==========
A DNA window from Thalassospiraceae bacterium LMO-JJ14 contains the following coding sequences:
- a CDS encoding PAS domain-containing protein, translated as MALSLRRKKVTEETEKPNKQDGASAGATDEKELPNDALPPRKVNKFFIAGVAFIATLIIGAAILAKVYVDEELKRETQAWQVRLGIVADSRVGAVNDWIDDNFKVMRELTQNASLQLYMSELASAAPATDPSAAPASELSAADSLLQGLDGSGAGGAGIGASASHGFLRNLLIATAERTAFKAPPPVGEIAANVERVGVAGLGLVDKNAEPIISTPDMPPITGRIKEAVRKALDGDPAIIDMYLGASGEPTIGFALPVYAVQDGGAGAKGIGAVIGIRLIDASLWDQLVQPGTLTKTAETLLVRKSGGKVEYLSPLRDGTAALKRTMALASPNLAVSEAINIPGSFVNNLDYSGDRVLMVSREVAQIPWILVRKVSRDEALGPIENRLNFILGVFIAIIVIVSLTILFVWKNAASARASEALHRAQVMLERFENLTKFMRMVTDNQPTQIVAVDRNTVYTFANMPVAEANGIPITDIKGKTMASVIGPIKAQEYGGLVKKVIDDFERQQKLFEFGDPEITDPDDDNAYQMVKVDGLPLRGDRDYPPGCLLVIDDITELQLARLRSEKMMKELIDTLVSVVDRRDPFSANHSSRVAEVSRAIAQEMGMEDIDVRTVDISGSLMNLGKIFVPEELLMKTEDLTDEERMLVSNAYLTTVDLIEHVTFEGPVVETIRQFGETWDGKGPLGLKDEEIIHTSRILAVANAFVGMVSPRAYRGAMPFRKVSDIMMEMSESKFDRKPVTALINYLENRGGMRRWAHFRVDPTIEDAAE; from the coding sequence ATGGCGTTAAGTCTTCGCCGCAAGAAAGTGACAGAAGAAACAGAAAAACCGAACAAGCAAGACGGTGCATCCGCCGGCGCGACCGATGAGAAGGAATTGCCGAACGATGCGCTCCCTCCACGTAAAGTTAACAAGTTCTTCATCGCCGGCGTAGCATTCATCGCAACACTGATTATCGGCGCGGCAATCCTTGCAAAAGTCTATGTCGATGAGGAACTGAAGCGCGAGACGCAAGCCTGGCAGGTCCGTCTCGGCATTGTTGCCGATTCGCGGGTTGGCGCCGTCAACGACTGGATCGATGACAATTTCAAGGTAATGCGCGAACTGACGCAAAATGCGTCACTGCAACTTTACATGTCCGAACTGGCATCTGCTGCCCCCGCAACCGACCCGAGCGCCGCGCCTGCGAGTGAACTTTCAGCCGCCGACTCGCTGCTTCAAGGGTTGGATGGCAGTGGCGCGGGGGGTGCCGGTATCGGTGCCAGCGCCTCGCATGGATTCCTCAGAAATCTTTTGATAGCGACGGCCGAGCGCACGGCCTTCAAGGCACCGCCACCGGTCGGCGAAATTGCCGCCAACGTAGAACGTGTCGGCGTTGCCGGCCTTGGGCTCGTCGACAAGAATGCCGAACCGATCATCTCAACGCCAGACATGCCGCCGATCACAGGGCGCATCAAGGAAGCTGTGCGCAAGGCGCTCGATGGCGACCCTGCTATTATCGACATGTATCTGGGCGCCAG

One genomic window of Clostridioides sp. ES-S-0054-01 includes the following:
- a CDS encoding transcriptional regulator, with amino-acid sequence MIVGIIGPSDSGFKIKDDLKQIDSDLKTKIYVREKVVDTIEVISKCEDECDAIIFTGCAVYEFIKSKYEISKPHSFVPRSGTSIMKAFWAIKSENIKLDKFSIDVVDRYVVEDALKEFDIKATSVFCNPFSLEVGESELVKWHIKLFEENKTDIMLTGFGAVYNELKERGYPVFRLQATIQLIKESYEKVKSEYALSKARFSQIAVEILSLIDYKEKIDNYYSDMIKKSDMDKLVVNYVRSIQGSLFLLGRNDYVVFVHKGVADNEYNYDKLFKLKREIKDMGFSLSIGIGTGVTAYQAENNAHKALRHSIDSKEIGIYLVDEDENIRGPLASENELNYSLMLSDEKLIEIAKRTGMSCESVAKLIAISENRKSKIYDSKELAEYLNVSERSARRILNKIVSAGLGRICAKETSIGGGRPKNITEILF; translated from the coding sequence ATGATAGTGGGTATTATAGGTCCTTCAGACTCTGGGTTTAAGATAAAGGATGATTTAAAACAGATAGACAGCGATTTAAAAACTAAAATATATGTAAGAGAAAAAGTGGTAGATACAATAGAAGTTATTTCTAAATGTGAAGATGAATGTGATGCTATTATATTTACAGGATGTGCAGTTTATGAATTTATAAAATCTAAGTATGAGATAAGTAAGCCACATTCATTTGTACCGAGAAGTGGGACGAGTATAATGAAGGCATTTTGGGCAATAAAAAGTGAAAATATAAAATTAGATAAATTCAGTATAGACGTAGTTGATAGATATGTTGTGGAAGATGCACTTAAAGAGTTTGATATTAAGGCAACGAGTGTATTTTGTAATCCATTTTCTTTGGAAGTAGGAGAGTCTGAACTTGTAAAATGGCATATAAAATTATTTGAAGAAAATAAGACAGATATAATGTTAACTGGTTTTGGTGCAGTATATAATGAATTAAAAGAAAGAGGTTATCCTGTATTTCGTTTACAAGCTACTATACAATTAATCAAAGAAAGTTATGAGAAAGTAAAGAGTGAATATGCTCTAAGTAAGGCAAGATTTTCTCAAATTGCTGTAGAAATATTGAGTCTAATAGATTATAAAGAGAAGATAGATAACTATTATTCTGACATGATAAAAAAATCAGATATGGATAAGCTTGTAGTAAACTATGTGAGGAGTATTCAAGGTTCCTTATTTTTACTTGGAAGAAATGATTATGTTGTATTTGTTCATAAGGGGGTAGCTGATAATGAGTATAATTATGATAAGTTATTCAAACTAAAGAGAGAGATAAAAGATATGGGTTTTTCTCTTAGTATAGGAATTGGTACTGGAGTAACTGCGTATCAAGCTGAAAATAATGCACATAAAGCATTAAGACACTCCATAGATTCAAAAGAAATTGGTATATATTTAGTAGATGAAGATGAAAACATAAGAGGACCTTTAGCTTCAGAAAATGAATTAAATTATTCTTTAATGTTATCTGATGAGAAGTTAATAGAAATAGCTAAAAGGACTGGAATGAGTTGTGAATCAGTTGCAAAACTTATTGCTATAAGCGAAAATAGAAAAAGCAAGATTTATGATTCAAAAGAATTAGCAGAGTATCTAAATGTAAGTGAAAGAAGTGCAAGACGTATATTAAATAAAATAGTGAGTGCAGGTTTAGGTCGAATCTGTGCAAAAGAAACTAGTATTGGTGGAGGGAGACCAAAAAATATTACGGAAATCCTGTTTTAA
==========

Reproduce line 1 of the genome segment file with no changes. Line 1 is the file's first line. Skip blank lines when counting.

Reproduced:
A DNA window from Thalassospiraceae bacterium LMO-JJ14 contains the following coding sequences: